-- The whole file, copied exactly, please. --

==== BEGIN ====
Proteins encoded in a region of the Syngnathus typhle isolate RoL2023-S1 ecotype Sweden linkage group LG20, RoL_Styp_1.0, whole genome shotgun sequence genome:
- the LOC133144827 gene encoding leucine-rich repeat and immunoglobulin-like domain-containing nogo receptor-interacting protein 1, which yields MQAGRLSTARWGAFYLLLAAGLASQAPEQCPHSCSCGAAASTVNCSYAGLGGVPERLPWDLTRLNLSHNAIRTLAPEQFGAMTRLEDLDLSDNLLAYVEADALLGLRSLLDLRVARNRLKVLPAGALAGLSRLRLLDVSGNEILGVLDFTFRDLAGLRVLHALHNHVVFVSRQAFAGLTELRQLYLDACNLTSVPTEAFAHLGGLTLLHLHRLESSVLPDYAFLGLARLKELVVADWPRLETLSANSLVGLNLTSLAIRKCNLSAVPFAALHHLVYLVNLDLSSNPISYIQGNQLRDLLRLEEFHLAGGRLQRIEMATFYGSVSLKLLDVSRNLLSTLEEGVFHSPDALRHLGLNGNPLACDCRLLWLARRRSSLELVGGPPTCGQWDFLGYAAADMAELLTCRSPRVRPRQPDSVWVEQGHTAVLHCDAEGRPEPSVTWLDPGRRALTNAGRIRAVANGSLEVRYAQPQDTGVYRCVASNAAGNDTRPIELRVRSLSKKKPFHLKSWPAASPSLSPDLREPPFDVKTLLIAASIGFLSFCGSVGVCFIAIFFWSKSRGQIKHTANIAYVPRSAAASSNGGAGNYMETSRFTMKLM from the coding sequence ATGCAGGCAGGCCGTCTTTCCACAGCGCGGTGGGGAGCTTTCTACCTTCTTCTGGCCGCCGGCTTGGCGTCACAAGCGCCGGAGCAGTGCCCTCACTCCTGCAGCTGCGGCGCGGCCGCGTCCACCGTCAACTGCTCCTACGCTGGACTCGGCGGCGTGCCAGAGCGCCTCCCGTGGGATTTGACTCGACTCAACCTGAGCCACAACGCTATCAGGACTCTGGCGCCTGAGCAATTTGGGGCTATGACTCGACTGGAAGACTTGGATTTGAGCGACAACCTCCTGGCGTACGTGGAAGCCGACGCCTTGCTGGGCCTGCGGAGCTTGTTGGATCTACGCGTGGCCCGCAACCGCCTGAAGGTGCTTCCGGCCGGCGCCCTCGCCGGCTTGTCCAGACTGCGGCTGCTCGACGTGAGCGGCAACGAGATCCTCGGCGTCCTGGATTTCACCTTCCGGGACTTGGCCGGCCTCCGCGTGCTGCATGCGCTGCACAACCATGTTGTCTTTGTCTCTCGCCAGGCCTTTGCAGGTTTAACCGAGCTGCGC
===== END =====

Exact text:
Proteins encoded in a region of the Syngnathus typhle isolate RoL2023-S1 ecotype Sweden linkage group LG20, RoL_Styp_1.0, whole genome shotgun sequence genome:
- the LOC133144827 gene encoding leucine-rich repeat and immunoglobulin-like domain-containing nogo receptor-interacting protein 1, which yields MQAGRLSTARWGAFYLLLAAGLASQAPEQCPHSCSCGAAASTVNCSYAGLGGVPERLPWDLTRLNLSHNAIRTLAPEQFGAMTRLEDLDLSDNLLAYVEADALLGLRSLLDLRVARNRLKVLPAGALAGLSRLRLLDVSGNEILGVLDFTFRDLAGLRVLHALHNHVVFVSRQAFAGLTELRQLYLDACNLTSVPTEAFAHLGGLTLLHLHRLESSVLPDYAFLGLARLKELVVADWPRLETLSANSLVGLNLTSLAIRKCNLSAVPFAALHHLVYLVNLDLSSNPISYIQGNQLRDLLRLEEFHLAGGRLQRIEMATFYGSVSLKLLDVSRNLLSTLEEGVFHSPDALRHLGLNGNPLACDCRLLWLARRRSSLELVGGPPTCGQWDFLGYAAADMAELLTCRSPRVRPRQPDSVWVEQGHTAVLHCDAEGRPEPSVTWLDPGRRALTNAGRIRAVANGSLEVRYAQPQDTGVYRCVASNAAGNDTRPIELRVRSLSKKKPFHLKSWPAASPSLSPDLREPPFDVKTLLIAASIGFLSFCGSVGVCFIAIFFWSKSRGQIKHTANIAYVPRSAAASSNGGAGNYMETSRFTMKLM from the coding sequence ATGCAGGCAGGCCGTCTTTCCACAGCGCGGTGGGGAGCTTTCTACCTTCTTCTGGCCGCCGGCTTGGCGTCACAAGCGCCGGAGCAGTGCCCTCACTCCTGCAGCTGCGGCGCGGCCGCGTCCACCGTCAACTGCTCCTACGCTGGACTCGGCGGCGTGCCAGAGCGCCTCCCGTGGGATTTGACTCGACTCAACCTGAGCCACAACGCTATCAGGACTCTGGCGCCTGAGCAATTTGGGGCTATGACTCGACTGGAAGACTTGGATTTGAGCGACAACCTCCTGGCGTACGTGGAAGCCGACGCCTTGCTGGGCCTGCGGAGCTTGTTGGATCTACGCGTGGCCCGCAACCGCCTGAAGGTGCTTCCGGCCGGCGCCCTCGCCGGCTTGTCCAGACTGCGGCTGCTCGACGTGAGCGGCAACGAGATCCTCGGCGTCCTGGATTTCACCTTCCGGGACTTGGCCGGCCTCCGCGTGCTGCATGCGCTGCACAACCATGTTGTCTTTGTCTCTCGCCAGGCCTTTGCAGGTTTAACCGAGCTGCGC